We recommend taking on a problem solving and consultative approach in your meetings with designers and builders. This can include:

  • Discussing what applications are suited best to different types of projects.
  • Talking about problems that have arisen in the past and the best practice approach to overcoming them.
  • Referring to testing that has been done on your products and how that compares with Australian building standards and codes.
  • Reviewing a past project reference and what design procedures and product choices were made and why they were the best options for your clients.
  • Risks in using cheaper products.


Greening Your Products and Processes

With rising energy prices, stricter governmental regulations and public attention focused on environmentally friendly approaches to design and construction, green building is becoming an increasingly essential matter for the Australian building and construction industry.

BCI Australia has conducted research into green building since 2006. Industry stakeholders were asked their opinions on the status quo of green building and how it affected their businesses.

Since 2006, participation in green building projects has risen to 90% of those stakeholders, which in turn means more green products and processes are bring employed.

The three most prevalent motives for companies to pursue ‘green building’ principles were:

  1. To achieve lower lifecycle costs
  2. To protect the environment and reduce the impact of global warming
  3. To achieve increased building value or marketability

Green Star-rated buildings will continue to escalate, as developers, investors and end-users all recognise the ‘green’ makes good business sense. Some areas to consider when marketing your products and processes include:

  • Types of materials
  • Manufacturing process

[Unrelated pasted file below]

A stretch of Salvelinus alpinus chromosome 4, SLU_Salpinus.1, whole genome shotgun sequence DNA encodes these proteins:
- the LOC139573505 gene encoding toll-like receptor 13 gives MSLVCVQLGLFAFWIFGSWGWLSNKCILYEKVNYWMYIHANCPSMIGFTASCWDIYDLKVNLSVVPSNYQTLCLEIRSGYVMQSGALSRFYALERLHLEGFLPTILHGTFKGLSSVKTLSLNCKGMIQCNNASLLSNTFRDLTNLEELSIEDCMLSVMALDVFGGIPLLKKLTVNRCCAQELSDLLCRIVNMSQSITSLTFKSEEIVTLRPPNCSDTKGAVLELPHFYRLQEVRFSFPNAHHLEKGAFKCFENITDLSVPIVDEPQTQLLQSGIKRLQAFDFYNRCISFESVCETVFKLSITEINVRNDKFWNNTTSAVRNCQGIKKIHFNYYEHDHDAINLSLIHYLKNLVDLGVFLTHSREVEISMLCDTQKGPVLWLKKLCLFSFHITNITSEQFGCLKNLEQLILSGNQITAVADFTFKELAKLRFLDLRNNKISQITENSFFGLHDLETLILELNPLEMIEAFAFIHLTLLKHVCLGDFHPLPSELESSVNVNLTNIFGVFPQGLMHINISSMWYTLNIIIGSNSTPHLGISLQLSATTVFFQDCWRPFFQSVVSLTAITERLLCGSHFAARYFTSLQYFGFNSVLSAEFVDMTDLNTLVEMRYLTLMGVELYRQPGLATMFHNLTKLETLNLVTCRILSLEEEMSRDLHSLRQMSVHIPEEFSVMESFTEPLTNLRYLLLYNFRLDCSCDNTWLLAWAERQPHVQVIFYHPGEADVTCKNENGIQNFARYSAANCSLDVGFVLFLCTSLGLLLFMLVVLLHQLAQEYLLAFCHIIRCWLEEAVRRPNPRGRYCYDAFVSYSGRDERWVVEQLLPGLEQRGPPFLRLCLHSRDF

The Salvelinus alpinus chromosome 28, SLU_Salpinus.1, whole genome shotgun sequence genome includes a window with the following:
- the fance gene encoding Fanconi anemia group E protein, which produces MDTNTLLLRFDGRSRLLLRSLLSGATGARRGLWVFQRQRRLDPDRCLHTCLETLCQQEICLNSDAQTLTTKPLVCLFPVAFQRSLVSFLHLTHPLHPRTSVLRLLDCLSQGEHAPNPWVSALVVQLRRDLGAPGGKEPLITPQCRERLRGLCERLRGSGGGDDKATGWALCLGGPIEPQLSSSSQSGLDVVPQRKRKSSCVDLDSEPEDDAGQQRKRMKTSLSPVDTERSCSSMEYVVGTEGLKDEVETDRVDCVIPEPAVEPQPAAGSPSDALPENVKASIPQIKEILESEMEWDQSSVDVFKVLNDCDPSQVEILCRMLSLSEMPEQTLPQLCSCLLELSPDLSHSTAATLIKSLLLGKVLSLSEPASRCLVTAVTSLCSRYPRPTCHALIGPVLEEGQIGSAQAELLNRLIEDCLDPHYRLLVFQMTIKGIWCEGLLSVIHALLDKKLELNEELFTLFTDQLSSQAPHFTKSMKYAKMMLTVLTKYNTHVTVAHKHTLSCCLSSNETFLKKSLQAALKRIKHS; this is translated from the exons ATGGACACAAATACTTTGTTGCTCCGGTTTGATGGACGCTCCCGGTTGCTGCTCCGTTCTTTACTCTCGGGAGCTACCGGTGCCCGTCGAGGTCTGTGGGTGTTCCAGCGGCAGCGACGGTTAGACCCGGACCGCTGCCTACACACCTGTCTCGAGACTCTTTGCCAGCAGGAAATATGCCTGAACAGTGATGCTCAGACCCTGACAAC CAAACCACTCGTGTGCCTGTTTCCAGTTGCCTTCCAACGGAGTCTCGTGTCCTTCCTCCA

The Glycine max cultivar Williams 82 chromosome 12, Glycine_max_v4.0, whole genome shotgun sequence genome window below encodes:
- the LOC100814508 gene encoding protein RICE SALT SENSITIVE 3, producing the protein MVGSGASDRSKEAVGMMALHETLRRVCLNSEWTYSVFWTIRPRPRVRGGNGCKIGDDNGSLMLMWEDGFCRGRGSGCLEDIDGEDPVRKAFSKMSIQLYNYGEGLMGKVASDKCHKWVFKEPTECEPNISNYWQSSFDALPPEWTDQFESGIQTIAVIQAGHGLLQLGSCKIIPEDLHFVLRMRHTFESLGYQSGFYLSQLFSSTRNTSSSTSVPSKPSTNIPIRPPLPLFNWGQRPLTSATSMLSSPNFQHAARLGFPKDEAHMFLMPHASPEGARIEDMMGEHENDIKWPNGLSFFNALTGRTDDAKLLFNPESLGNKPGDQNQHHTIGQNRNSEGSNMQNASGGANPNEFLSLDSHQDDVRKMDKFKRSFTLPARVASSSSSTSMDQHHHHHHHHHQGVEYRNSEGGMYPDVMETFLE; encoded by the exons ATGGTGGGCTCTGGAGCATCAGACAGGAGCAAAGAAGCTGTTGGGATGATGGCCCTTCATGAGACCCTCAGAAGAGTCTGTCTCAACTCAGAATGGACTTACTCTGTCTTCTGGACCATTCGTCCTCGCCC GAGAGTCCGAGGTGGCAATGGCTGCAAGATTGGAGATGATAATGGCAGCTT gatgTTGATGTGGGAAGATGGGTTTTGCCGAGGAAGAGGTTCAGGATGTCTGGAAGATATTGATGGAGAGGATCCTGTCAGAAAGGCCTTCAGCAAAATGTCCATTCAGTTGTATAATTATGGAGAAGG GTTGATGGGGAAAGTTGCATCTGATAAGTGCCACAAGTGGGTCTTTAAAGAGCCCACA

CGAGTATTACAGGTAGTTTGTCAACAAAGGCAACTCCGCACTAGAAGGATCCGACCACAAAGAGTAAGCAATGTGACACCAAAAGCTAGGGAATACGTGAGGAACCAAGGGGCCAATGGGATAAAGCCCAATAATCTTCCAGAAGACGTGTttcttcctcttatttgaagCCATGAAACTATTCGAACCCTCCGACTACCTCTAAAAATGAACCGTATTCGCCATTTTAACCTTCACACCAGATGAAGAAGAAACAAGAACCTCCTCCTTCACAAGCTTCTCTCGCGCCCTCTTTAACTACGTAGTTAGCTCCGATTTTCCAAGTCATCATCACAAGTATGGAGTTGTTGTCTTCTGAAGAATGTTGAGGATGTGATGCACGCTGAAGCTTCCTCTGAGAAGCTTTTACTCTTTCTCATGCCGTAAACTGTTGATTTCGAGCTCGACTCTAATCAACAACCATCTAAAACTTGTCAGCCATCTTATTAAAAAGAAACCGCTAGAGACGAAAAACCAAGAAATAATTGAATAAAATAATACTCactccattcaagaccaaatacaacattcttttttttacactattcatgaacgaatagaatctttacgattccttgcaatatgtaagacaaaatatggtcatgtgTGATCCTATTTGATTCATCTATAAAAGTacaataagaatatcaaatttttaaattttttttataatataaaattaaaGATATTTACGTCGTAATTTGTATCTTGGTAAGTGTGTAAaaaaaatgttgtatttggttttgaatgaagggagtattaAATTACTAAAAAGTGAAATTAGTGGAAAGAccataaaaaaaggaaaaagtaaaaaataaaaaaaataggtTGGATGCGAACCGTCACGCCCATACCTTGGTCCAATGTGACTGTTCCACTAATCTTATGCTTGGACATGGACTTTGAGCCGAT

• Packaging
  • Energy efficiency
  • Recyclable

Here are some tips to remember when developing your green marketing message:

  • Tell a story – Why do you invest in making your products green? Why is it important to you?
  • Be specific – Many decision makers are sceptical about what is green, so being certified and having evidence to back up your message is important.
  • Keep your promises – Your business needs to live by what you promise. Not delivering on that can damage a brand.

Click here to download the full article on ‘Greening Your Products & Processes’.

8 Ways to Get the Most Out of Your Equinox Experience

Trade shows are a great way to get face time with busy specifiers. They are an integral part of any marketing strategy and this is proven by the hundreds of suppliers that exhibit at Equinox every year.

These tips and tricks can help you get the best return on investment for your exhibition space:

  1. First impressions count – Specifiers are visual people so make sure your stand is engaging and showcases your products at their best.
  2. Create an open space – Make the front of your space open and inviting. Place tables and equipment at the back so there is plenty of room for interested people to stand.
  3. Make it visual and tangible – Specifiers are tactile people, so inspire them with plenty of samples.
  4. Get competitive – Running small competitions at your stand is a great way to draw people in as well as collect business cards.
  5. Be project specific – Specifiers may not relate to your products but they will relate to the projects you have successfully had your products implemented in.
  6. Pick the right people to represent you – You want people working your stand that are friendly and welcoming but not too overbearing.
  7. Capture conversations on business cards – Speaking to a specifier? Grab their business card and jot down some bullet points about your conversation.
  8. Follow up – Schedule time within 2-3 days to follow up on leads.

Practice makes perfect, so next time you’re exhibiting at Equinox try out the tips above. Good luck and we hope to see you soon!